The Great Tudors
The Great Tudors
This book has no unity in the accepted sense, for it was imagined by one person, planned by another, and executed by forty-one more, each in his individual mood. Yet it has the unity in variety of any large and loose design whose effect depends upon the massing and interrelation of several entities. An impression of shadowy and patchwork grandeur emerges from the collection of forty essays dealing with a critical period of English history; but the rhythm is sustained just as in a folk-dance where the dancers, sometimes as many as forty, step through a series of figures until gradually, apparently almost by accident, they act out the complete sequence of the music. But here every man danced as it seemed to him fit. The only connecting links were the length of the article, and the links of time, nationality, and interconnection between the different subjects. Various characters appear again and again in more than one essay, and they do not, as they would not in life, always appear in the same light. In some cases, these reappearing figures also have an essay to themselves, Queen Elizabeth, Shakespeare, Marlowe; in others, "little Bilney," Bishop Bonner, they are treated only incidentally for their influence on others. From the whole some idea of the Tudor dispensation emerges.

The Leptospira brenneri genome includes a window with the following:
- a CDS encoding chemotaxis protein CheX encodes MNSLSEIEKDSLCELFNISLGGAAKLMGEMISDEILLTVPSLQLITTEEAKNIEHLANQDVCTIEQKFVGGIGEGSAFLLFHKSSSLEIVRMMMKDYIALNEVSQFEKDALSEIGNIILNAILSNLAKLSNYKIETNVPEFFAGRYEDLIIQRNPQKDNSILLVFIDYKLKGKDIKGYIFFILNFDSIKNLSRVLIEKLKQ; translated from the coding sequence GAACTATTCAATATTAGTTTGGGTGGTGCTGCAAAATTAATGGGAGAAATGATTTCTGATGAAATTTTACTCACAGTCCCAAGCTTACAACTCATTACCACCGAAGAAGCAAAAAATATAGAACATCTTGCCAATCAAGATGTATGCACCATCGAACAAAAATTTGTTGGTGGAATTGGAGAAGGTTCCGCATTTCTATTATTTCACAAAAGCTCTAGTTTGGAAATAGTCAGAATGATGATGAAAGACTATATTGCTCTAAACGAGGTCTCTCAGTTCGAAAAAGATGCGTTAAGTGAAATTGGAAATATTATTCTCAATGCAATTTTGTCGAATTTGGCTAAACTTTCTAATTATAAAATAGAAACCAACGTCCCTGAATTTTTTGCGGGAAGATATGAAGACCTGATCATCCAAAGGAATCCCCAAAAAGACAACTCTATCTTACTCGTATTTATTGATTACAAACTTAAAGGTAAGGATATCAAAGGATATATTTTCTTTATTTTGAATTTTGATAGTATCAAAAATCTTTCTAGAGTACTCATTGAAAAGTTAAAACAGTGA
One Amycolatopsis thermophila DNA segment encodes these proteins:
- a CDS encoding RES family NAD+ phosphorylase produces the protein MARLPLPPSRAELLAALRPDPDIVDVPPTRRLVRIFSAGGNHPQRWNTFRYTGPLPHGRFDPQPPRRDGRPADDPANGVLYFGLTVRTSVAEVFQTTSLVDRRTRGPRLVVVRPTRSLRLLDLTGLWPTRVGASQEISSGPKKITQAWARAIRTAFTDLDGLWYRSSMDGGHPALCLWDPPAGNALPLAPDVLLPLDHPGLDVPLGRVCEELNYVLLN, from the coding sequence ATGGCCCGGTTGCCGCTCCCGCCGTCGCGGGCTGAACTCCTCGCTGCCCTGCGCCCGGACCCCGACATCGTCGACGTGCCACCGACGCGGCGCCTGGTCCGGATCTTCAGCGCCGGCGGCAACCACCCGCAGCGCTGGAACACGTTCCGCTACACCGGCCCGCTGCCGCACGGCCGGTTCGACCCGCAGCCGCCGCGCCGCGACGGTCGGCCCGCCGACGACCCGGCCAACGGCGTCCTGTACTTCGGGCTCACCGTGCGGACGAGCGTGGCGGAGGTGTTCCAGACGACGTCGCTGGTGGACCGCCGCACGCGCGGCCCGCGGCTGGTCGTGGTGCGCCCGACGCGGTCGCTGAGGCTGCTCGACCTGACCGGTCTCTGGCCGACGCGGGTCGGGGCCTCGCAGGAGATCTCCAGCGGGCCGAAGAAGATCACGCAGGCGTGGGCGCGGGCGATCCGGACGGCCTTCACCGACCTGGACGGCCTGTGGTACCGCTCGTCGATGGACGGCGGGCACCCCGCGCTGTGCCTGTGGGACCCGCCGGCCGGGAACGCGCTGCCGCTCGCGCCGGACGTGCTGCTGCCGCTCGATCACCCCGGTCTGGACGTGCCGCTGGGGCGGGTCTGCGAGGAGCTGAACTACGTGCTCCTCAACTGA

"Is it to be a learned or a popular book?" someone asked rather pretentiously, clinging to a commonly used but radically false division between historical sheep and goats: as if a book must necessarily be either wantonly scholarly or grimly popular! This one is neither, but a blend of both--just as a good work of art is both classical and romantic. It was designed for a general public in whom some scholars are included; and it was written by a band mainly composed of professional scholars into whose august company some lively or illuminating general writers have, by invitation, intruded. A miserly hugging of expert knowledge will make that knowledge as useless as a diamond blinded in a safe--or as a light hidden under a bushel. Scholars who are sincere in their ends must feel pleasure in addressing themselves comprehensibly to the general reader. Research is essential, but so, as a historical reviewer lately remarked, is interpretation.